Synthetic Drug Ban Will Soon Become Law
Legislation aimed at banning fake pot (a.k.a. spice or K2) and imitation speed (a.k.a. "bath salts") is expected to become law soon now that it has been incorporated into the Food and Drug Administration Safety and Innovation Act, which the Senate approved almost unanimously on May 24. Last week the House approved a similar bill by a similar margin. The House version did not include the drug bans, but the difference should be easily reconciled in conference, since the House overwhelmingly approved the same provisions in a separate bill last December.
The Drug War Chronicle reports that adding the synthetic drug bans to the FDA bill overcame a hold placed by Sen. Rand Paul (R-Ky.), who objected to expanding the federal drug war and to the severity of the penalties. Paul did manage to insert an amendment that says the 20-year mandatory minimum for people who manufacture or supply a drug that causes "death or serious bodily injury" does not apply to the newly prohibited substances. But violators still face up to 20 years in prison for manufacture or sale and up to 30 years for a second offense.
The bill covers "cannabimimetic agents," defined as substances that act on the CB1 receptor and fall into one of five structural classes, along with 11 stimulants used in "bath salts." Some of these compounds are also covered by state laws and by the "emergency" bans the Drug Enforcement Administration imposed in 2010 and 2011. There are many possible substitutes, some of which may soon show up at a head shop or gas station near you, assuming they are not there already.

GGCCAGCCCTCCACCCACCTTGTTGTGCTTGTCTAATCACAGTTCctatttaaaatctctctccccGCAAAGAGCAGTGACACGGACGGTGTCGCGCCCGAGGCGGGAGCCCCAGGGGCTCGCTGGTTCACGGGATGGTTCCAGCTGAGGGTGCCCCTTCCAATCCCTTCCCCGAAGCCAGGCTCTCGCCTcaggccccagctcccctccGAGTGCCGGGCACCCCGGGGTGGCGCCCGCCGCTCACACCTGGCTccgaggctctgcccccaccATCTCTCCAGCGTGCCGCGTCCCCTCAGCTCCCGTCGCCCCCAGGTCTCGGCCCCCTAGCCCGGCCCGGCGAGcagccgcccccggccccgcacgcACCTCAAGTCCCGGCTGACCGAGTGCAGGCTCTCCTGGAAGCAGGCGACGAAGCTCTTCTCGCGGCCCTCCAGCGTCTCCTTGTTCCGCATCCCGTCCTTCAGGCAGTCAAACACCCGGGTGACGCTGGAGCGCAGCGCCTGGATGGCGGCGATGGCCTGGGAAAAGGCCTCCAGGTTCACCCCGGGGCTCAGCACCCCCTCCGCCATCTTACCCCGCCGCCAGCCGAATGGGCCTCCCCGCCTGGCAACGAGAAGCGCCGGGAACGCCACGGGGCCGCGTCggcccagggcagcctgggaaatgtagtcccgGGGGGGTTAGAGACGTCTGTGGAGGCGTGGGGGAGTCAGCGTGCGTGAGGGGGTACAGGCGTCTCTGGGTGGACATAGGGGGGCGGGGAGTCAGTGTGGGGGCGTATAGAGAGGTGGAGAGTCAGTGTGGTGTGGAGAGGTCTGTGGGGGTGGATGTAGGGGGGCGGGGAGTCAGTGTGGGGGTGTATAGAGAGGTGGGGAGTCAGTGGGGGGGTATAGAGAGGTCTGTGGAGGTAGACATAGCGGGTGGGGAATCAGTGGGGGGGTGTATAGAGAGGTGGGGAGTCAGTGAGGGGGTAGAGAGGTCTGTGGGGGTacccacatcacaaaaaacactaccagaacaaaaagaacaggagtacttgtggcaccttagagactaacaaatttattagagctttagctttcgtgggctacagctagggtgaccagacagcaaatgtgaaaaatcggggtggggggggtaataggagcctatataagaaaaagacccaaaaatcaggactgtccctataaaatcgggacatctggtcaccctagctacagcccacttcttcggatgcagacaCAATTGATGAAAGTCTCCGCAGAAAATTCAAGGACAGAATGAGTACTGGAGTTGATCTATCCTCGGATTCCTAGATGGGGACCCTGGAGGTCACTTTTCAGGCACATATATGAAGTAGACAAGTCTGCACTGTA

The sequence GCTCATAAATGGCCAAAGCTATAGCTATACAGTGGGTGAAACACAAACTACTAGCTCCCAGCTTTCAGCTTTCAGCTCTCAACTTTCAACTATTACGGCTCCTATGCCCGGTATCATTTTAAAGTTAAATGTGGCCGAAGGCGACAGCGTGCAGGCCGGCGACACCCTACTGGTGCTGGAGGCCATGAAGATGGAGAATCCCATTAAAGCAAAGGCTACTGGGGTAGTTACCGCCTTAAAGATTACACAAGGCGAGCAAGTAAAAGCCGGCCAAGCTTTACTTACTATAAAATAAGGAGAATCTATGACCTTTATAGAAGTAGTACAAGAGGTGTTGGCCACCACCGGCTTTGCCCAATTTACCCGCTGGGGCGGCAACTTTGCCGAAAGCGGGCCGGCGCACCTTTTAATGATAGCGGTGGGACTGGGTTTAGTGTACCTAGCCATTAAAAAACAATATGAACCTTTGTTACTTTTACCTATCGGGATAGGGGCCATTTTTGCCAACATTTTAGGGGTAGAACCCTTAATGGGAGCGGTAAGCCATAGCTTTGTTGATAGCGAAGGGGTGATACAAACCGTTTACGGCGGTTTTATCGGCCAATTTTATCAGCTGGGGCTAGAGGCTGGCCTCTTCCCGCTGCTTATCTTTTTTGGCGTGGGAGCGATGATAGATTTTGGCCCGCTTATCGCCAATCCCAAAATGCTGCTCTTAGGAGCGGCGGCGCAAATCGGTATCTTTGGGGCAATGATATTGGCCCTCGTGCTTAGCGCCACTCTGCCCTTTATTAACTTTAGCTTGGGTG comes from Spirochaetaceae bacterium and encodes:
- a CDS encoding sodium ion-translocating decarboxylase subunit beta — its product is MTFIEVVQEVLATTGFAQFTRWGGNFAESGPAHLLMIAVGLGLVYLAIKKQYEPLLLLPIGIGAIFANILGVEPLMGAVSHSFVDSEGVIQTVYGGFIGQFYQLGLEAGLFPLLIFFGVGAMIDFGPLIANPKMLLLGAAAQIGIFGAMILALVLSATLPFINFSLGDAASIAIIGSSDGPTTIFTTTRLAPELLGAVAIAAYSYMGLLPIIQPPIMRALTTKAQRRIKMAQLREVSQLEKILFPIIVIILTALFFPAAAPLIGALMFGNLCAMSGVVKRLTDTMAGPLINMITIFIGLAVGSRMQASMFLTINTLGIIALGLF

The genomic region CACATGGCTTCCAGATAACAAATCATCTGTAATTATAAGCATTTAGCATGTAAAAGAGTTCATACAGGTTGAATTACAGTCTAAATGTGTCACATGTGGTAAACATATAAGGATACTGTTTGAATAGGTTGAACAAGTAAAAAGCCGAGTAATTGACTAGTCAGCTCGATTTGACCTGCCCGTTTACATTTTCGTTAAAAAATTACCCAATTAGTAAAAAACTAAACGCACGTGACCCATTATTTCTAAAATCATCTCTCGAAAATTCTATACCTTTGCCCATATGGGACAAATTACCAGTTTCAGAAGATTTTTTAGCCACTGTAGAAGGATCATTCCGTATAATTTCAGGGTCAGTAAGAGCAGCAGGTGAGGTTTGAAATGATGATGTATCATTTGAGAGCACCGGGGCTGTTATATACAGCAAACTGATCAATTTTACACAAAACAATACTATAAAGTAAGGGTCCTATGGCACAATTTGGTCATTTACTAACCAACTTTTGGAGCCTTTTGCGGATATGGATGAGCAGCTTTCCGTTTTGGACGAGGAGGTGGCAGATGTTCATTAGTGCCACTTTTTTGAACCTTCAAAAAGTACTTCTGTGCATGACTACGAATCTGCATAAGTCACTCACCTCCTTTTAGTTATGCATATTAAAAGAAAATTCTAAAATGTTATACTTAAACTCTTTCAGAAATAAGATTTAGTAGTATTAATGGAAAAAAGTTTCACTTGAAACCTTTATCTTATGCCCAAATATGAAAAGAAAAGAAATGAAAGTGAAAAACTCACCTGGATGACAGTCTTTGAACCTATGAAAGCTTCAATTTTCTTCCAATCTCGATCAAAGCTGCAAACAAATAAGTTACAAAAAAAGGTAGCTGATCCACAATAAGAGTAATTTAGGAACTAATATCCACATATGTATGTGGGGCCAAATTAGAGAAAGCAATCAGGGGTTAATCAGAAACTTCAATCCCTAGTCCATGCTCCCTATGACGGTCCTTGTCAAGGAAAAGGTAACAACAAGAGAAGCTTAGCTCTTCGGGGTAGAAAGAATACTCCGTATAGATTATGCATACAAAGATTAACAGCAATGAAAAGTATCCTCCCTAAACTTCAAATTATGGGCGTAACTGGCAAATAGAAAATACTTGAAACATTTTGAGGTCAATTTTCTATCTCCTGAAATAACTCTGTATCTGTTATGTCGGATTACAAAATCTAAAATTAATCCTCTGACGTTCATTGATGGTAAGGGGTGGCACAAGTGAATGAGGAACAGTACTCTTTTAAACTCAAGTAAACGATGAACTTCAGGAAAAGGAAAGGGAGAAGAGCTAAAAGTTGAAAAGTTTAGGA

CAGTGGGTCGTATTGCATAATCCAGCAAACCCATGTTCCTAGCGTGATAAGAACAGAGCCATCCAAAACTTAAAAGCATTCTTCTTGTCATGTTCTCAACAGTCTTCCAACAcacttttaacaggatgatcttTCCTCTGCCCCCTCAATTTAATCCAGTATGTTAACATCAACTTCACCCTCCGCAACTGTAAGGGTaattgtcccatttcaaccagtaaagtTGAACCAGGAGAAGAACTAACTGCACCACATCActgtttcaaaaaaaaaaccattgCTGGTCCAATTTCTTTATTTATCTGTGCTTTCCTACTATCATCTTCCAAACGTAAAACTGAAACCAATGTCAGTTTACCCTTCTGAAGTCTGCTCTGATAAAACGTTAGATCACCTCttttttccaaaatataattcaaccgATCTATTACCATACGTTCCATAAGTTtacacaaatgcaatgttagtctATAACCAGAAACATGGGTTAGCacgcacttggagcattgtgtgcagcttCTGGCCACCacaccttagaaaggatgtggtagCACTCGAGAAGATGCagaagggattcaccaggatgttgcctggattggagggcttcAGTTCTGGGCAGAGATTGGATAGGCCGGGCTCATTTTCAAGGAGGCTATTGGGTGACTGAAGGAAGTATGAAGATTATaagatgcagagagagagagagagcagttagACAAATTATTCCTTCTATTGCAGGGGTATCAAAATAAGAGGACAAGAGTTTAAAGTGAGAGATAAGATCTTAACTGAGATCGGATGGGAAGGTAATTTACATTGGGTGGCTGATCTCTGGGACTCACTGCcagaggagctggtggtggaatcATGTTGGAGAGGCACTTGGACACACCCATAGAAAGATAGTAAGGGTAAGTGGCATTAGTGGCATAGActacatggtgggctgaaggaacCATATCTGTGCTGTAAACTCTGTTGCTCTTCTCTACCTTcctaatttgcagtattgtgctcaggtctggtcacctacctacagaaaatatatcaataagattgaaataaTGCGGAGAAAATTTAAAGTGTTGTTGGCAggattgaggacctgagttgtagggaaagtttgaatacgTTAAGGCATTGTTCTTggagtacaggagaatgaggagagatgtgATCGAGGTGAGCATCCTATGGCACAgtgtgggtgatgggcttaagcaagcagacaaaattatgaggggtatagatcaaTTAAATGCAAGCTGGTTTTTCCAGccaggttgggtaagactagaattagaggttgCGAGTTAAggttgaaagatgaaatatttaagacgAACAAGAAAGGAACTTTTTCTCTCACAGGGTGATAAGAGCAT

Update: Roll Call reports that Rudy Eugene's cannibalistic attack on Ronald Poppo in Miami on May 26, widely attributed to some kind of "bath salts" even though the results of toxicological tests on Eugene's body may not be available for weeks, has boosted the odds that the final FDA bill will include the ban on synthetic drugs. "When they learn about this face-chewing situation in Florida," says Rep. Charlie Dent (R-Pa.), sponsor of the ban passed by the House last year, "hopefully that will change a few minds." It does not sound like that many minds need to be changed. "There is some opposition to the ban," Roll Call says. "Some civil libertarians believe drugs should not be banned or that such issues should be left up to the states." Given the attention that Congress usually pays to such concerns, this ban seems like a done deal.
"These drugs have odd psychotic effects on people," Dent says. "Out of this terrible tragedy in Florida, we hope this will bring about greater awareness and accelerate the need to enact meaningful legislation that will protect people from this poison." Which poison? It doesn't matter. Roll Call claims Eugene was under the influence of "a designer street hallucinogen," a description that does not seem to fit the substances covered by the bill. But if it turns out Eugene took a drug that's not on the list, Congress can always ban it later. If, as some have speculated, Eugene was sufferng from "cocaine psychosis," Congress can ban cocaine. Again. And if no traces of drugs are found in his body, I look forward to the federal War on Sobriety.